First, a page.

In Gulick v. Ottawa Police Service, 2012 ONSC 5536, the Ontario Superior court confirmed that an employee with "anger management issues" was not disabled for the purposes of the Ontario Human Rights Code and thus not entitled to accommodation.
Specifically, the court stated the following in this case, which involved the dismissal of a police officer:
 While the incident giving rise to the disciplinary hearing did involve
some consumption of alcohol and medications, the Hearing Officer found as a
fact that the incident was triggered by anger management issues with which the
applicant had been struggling for several years. The Hearing Officer found
that alcohol was, at most, an exacerbating factor. We are not aware of any
jurisprudence which has established that anger management issues will support a
finding of disability. read more »
Court sets aside release signed by employee after employment terminated on basis it was unconscionable
A case summary by Landon Young & Jeremy Schwartz, at the firm of Stringer, can be found here: "Court Strikes Down Release Signed on Termination of Employment".
Ontario court urges "business transaction" exemption be added to PIPEDA, grants order for disclosure
In the Matter of an Application Under Rules 14.05(3)(d), 2012 ONSC 2530, a decision issued on April 26, 2012, the Ontario Superior Court of Justice granted an order allowing the vendor financial institution to disclose personal information to the purchaser, pursuant to an asset purchase transaction.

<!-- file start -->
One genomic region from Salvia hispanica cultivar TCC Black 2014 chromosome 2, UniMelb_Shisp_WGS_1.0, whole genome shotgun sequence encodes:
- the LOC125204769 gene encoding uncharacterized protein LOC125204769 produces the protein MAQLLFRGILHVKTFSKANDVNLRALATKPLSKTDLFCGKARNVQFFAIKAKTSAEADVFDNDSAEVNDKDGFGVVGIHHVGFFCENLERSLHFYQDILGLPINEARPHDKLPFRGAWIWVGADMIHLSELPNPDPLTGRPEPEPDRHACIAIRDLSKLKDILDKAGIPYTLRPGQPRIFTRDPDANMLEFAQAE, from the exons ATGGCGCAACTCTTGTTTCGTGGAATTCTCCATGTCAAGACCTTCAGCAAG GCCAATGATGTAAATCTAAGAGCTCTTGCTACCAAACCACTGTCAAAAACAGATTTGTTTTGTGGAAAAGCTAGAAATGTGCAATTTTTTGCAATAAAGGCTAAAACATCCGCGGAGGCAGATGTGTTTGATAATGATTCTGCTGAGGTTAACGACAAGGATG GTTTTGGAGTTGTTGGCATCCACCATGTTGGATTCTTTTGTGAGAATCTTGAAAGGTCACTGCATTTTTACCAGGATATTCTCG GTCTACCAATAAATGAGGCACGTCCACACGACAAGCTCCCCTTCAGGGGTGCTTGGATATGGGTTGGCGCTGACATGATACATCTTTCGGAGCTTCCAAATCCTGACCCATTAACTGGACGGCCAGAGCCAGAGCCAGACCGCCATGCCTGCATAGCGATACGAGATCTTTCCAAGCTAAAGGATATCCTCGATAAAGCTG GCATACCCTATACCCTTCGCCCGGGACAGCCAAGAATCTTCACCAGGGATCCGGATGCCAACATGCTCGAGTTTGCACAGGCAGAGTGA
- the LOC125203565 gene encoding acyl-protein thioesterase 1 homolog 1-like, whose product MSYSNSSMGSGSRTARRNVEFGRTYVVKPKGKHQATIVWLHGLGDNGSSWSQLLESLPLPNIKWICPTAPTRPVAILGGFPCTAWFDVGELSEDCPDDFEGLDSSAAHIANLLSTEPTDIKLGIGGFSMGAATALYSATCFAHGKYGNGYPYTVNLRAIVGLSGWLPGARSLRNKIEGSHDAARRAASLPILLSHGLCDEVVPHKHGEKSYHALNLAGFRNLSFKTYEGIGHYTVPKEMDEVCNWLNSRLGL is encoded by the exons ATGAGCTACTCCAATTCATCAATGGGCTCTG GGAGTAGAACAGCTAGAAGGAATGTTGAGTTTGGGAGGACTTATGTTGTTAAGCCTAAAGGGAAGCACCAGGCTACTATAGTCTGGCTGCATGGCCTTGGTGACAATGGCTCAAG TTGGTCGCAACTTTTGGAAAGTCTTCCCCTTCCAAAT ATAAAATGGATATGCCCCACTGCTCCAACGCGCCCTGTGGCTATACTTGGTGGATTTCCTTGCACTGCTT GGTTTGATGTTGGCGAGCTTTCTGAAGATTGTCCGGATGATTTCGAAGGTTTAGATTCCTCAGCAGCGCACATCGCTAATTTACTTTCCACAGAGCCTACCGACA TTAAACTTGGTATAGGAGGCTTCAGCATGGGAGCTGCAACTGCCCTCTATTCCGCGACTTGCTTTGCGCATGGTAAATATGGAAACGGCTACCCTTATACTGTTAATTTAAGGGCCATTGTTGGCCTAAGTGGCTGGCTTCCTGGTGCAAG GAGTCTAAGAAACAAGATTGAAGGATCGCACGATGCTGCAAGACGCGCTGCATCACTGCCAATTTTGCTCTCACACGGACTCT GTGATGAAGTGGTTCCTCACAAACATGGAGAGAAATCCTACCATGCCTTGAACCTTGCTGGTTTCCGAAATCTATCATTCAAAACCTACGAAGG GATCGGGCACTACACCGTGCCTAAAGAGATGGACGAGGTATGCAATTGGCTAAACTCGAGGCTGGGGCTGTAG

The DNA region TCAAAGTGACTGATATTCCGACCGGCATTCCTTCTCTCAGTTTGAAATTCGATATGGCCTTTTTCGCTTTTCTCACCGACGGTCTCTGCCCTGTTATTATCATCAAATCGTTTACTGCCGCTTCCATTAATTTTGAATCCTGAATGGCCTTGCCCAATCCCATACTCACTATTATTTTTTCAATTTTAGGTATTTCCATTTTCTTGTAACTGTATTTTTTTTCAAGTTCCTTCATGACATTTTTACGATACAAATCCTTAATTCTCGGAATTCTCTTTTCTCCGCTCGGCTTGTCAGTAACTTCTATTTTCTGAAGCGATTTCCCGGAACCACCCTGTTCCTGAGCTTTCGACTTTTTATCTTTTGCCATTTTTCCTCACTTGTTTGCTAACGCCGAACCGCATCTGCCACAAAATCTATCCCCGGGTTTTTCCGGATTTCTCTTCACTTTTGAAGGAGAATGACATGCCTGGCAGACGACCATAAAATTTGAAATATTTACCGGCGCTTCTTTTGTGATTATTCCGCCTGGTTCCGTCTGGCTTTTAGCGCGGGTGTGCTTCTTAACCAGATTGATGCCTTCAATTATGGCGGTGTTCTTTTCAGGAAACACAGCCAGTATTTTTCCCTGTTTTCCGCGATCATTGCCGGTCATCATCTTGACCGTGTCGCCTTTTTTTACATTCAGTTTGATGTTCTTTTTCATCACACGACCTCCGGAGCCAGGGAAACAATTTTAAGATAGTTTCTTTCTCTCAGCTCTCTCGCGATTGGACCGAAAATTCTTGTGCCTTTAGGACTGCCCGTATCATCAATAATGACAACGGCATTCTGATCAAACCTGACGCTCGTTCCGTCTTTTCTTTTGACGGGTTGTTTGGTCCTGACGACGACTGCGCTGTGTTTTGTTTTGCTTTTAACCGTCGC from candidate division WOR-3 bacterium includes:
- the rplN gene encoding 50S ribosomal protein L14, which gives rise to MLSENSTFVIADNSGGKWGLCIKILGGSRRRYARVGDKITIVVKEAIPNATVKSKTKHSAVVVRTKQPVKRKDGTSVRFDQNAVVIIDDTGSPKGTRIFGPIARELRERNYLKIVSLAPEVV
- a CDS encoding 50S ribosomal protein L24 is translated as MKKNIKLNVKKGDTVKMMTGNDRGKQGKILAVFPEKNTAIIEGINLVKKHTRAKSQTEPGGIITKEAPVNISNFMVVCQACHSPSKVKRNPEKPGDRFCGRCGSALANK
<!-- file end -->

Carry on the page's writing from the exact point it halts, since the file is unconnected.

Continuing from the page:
In doing so, the court urged, effectively, for the implementation of "business transaction" provisions such as those found in the BC and Alberta PIPAs, stating:
It is evident from this long list of cases that Farley J. was prescient in suggesting that "this type of situation should be addressed to avoid unnecessary court applications." I join Farley J. in urging that a route be provided that will permit the disclosure of the necessary personal information in such circumstances as these to avoid wasting the court's time and the parties' funds (at para. 12). read more »
Supreme Court of Canada will not hear appeal of Roman Catholic priest's unsuccessful constructive dismissal claim
The Supreme Court of Canada announced on May 17, 2012 that the application for leave to appeal in Hart v. Roman Catholic Episcopal Corporation of the Diocese of Kingston was dismissed without costs, meaning the top court won't hear the case.
In a decision issued on November 22, 2011 -Hart v. Roman Catholic Episcopal Corporation of the Diocese of Kingston, in Canada, 2011 ONCA 728 - the Ontario Court of Appeal ("ONCA") had ruled that the court did not have jurisdiction over the priest's constructive dismissal claim, upholding the decision of the Ontario Superior Court.
Specifically, the ONCA stated: read more »